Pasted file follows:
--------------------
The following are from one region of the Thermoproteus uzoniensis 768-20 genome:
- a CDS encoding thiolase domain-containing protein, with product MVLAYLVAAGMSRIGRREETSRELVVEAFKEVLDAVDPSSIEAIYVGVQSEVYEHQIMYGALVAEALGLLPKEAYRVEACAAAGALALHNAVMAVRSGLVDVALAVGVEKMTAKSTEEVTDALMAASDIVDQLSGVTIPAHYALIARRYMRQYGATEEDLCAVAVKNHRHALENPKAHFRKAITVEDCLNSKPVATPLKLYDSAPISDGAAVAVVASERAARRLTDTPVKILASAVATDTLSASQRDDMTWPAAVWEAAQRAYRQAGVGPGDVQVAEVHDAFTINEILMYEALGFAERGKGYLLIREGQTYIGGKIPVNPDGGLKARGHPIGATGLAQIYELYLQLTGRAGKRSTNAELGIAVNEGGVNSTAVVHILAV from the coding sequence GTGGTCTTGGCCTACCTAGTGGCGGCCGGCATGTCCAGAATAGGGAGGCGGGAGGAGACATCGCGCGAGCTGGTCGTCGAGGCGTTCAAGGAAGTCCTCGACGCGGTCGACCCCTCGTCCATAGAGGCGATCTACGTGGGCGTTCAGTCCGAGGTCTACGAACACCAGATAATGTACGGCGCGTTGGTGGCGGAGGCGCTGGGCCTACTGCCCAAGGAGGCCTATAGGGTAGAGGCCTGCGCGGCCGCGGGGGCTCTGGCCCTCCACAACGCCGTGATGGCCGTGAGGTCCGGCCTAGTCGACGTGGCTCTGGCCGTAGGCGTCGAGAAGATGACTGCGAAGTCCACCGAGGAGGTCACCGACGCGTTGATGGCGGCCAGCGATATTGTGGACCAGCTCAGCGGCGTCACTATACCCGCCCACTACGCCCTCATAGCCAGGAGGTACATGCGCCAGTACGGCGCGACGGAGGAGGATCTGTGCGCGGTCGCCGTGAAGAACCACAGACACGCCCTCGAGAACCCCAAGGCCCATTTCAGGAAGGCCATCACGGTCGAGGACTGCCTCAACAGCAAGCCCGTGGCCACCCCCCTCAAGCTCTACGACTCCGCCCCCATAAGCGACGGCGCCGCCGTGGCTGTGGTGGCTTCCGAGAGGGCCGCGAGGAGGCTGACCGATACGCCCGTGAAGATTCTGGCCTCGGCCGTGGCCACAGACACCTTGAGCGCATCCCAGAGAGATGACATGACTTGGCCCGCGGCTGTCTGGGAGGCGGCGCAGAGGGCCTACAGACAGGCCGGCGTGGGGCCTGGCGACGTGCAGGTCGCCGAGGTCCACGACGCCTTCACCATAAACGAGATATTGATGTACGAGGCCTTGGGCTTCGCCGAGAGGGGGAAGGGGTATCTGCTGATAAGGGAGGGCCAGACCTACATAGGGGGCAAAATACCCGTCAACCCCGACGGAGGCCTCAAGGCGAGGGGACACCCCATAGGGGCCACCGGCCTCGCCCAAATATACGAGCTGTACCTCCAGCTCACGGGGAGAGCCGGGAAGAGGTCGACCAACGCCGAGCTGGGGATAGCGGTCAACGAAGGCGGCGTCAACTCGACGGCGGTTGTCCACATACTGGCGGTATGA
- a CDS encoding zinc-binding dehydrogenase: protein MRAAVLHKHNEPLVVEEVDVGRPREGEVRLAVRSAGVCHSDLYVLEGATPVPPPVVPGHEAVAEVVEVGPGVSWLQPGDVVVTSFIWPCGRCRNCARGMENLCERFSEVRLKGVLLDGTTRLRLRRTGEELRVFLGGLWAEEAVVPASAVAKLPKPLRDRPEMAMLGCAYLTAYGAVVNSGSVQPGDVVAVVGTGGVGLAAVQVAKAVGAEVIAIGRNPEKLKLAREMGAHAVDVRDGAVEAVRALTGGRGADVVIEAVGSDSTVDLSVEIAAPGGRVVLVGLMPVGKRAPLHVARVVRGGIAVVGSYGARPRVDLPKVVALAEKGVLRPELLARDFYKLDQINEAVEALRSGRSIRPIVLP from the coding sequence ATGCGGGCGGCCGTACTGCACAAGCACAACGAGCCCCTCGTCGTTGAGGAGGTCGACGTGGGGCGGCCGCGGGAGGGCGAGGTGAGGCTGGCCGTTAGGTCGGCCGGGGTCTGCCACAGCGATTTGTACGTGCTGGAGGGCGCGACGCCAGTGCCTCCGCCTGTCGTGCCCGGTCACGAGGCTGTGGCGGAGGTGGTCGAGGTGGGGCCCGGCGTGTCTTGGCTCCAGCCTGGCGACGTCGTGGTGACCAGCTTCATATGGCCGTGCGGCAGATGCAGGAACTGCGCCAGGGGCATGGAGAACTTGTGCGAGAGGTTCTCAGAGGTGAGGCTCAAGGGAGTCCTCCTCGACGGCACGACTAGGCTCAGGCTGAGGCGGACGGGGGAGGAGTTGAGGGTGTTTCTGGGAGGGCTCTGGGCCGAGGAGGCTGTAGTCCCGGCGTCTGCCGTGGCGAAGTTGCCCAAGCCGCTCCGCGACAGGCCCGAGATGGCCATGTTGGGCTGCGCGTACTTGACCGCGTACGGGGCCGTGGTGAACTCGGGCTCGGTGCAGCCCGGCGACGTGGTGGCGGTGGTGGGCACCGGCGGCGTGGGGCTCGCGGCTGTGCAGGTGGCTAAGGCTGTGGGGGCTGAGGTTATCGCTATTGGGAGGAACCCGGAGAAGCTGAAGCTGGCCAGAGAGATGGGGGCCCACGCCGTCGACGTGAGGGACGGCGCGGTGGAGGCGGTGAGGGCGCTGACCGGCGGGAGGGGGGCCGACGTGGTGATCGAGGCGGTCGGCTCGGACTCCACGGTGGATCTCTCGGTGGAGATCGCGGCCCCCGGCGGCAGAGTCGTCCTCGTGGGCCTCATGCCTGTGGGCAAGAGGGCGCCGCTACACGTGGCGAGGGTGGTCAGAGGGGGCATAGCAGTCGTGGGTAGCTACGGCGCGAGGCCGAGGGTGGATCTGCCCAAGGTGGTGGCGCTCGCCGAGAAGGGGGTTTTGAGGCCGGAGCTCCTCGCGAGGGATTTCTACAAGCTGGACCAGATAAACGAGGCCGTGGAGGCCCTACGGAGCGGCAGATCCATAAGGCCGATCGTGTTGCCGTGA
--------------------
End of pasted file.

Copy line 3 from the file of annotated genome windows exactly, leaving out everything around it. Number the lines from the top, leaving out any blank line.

- a CDS encoding zinc-binding dehydrogenase: protein MRAAVLHKHNEPLVVEEVDVGRPREGEVRLAVRSAGVCHSDLYVLEGATPVPPPVVPGHEAVAEVVEVGPGVSWLQPGDVVVTSFIWPCGRCRNCARGMENLCERFSEVRLKGVLLDGTTRLRLRRTGEELRVFLGGLWAEEAVVPASAVAKLPKPLRDRPEMAMLGCAYLTAYGAVVNSGSVQPGDVVAVVGTGGVGLAAVQVAKAVGAEVIAIGRNPEKLKLAREMGAHAVDVRDGAVEAVRALTGGRGADVVIEAVGSDSTVDLSVEIAAPGGRVVLVGLMPVGKRAPLHVARVVRGGIAVVGSYGARPRVDLPKVVALAEKGVLRPELLARDFYKLDQINEAVEALRSGRSIRPIVLP from the coding sequence ATGCGGGCGGCCGTACTGCACAAGCACAACGAGCCCCTCGTCGTTGAGGAGGTCGACGTGGGGCGGCCGCGGGAGGGCGAGGTGAGGCTGGCCGTTAGGTCGGCCGGGGTCTGCCACAGCGATTTGTACGTGCTGGAGGGCGCGACGCCAGTGCCTCCGCCTGTCGTGCCCGGTCACGAGGCTGTGGCGGAGGTGGTCGAGGTGGGGCCCGGCGTGTCTTGGCTCCAGCCTGGCGACGTCGTGGTGACCAGCTTCATATGGCCGTGCGGCAGATGCAGGAACTGCGCCAGGGGCATGGAGAACTTGTGCGAGAGGTTCTCAGAGGTGAGGCTCAAGGGAGTCCTCCTCGACGGCACGACTAGGCTCAGGCTGAGGCGGACGGGGGAGGAGTTGAGGGTGTTTCTGGGAGGGCTCTGGGCCGAGGAGGCTGTAGTCCCGGCGTCTGCCGTGGCGAAGTTGCCCAAGCCGCTCCGCGACAGGCCCGAGATGGCCATGTTGGGCTGCGCGTACTTGACCGCGTACGGGGCCGTGGTGAACTCGGGCTCGGTGCAGCCCGGCGACGTGGTGGCGGTGGTGGGCACCGGCGGCGTGGGGCTCGCGGCTGTGCAGGTGGCTAAGGCTGTGGGGGCTGAGGTTATCGCTATTGGGAGGAACCCGGAGAAGCTGAAGCTGGCCAGAGAGATGGGGGCCCACGCCGTCGACGTGAGGGACGGCGCGGTGGAGGCGGTGAGGGCGCTGACCGGCGGGAGGGGGGCCGACGTGGTGATCGAGGCGGTCGGCTCGGACTCCACGGTGGATCTCTCGGTGGAGATCGCGGCCCCCGGCGGCAGAGTCGTCCTCGTGGGCCTCATGCCTGTGGGCAAGAGGGCGCCGCTACACGTGGCGAGGGTGGTCAGAGGGGGCATAGCAGTCGTGGGTAGCTACGGCGCGAGGCCGAGGGTGGATCTGCCCAAGGTGGTGGCGCTCGCCGAGAAGGGGGTTTTGAGGCCGGAGCTCCTCGCGAGGGATTTCTACAAGCTGGACCAGATAAACGAGGCCGTGGAGGCCCTACGGAGCGGCAGATCCATAAGGCCGATCGTGTTGCCGTGA